Australasian Science: Australia's authority on science since 1938

Solar Cells out of the Red

By Stephen Luntz

Low-energy photons of light have been combined to increase the efficiency of solar cells.

Low-energy photons of light have been combined to increase the efficiency of solar cells, marking a step towards panels with an efficiency ceiling of 43% in normal sunlight exceeding the previous theoretical maximum of 33%.

Long wavelength (red) light has less energy than shorter wavelengths, and all solar cells have a certain wavelength beyond which they cannot harvest. However, certain materials can combine two long wavelength photons into one shorter one, a process known as upconverting.

Some upconversion relies on the identical wavelengths produced in laser light, but in 2009 A/Prof Tim Schmidt of the University of Sydney demonstrated that upconversion can also be achieved using a low-intensity incoherent source such as the Sun (AS, Jan/Feb 2010, p.13).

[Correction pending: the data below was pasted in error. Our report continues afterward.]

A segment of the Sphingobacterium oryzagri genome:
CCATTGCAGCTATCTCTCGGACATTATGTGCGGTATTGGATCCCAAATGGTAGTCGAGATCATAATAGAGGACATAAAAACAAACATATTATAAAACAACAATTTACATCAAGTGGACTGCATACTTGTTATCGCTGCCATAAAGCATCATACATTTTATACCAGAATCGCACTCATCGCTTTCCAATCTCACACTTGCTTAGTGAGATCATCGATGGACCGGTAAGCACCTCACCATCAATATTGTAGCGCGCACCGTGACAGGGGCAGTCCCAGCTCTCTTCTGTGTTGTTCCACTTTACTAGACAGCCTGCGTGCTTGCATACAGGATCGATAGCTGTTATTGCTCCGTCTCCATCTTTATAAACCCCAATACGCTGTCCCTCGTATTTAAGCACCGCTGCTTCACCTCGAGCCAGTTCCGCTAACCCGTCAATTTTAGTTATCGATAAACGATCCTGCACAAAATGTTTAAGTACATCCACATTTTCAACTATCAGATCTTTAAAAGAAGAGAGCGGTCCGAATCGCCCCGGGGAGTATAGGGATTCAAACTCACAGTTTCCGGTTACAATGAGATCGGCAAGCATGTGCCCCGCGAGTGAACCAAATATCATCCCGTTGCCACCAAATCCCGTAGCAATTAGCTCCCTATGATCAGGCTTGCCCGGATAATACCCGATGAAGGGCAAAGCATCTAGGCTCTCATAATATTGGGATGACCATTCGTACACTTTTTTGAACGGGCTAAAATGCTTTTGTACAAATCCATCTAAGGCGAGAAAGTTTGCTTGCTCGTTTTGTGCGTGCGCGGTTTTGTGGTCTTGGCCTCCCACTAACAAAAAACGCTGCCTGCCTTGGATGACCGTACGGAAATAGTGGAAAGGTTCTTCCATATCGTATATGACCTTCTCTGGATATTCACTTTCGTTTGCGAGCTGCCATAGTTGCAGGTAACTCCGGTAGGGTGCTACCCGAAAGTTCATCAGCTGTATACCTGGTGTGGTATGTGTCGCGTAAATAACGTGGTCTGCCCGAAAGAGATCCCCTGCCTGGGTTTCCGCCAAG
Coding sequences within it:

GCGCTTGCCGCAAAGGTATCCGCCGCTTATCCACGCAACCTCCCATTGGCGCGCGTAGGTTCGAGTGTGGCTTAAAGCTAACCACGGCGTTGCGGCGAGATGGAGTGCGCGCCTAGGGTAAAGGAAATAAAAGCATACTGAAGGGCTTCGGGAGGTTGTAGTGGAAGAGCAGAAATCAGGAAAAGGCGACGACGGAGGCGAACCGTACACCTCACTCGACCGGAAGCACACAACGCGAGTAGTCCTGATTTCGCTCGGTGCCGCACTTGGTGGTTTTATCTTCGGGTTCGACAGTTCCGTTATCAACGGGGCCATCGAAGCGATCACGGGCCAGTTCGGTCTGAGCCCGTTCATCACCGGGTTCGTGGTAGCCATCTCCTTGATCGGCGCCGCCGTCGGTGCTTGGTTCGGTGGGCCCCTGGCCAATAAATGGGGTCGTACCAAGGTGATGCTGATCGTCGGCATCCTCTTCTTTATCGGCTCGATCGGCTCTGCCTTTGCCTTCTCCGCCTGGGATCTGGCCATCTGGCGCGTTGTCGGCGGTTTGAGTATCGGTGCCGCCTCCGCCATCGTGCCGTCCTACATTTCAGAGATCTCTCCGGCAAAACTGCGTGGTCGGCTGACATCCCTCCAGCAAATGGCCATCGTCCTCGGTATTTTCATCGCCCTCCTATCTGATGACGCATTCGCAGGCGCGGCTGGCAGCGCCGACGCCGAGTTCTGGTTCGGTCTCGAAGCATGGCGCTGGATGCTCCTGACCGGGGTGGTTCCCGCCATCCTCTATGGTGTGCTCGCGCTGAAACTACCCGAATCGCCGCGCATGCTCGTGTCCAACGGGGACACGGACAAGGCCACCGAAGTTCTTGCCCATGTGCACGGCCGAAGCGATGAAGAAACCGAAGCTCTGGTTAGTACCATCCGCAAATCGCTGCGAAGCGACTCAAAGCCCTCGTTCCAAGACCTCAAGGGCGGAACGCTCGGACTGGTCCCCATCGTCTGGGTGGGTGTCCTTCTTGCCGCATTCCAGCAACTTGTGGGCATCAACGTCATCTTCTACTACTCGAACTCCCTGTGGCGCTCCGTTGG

Now Schmidt has put a backing on his trial cell so that it combines two red photons passing through the cell’s silicon into a single yellow one, which is then captured and turned into electricity.

Photons striking the upconverting material raise electrons to a higher energy state. In Schmidt’s material the spin of the electron is reversed in the process. Since two electrons with the same spin cannot occupy the same energy level, the electron is blocked from dropping back down by an electron of the same spin in the energy level below.

This keeps the electron in a raised state long enough for the atom to be struck by another photon, raising the electron’s energy still further. When it eventually gives that energy up, the photon released is more energetic than either of the original ones, and can be absorbed by the solar cell.

The current cell requires two photons to arrive within 10 ms of each other in a space about 200 nm across, ensuring that a tiny proportion of photons are upconverted. In a paper in Energy & Environmental Science, however, Schmidt sets out a path to improve this.

One of the major priorities is to increase the density of the converting material. If this can be achieved, Schmidt says it will be suitable “for all types of cells that let through red light, including amorphous crystalline solar and dye-sensitised cells”.

“Within 1–2 years we should have a good idea if this is really going to work,” Schmidt says. If it does he doubts that the extra efficiency will bring much cost.

“In lots of ways this is simpler than a solar cell. We just need to find the right materials. They should also degrade less than solar cells because they’ll only be subjected to low energy photons.”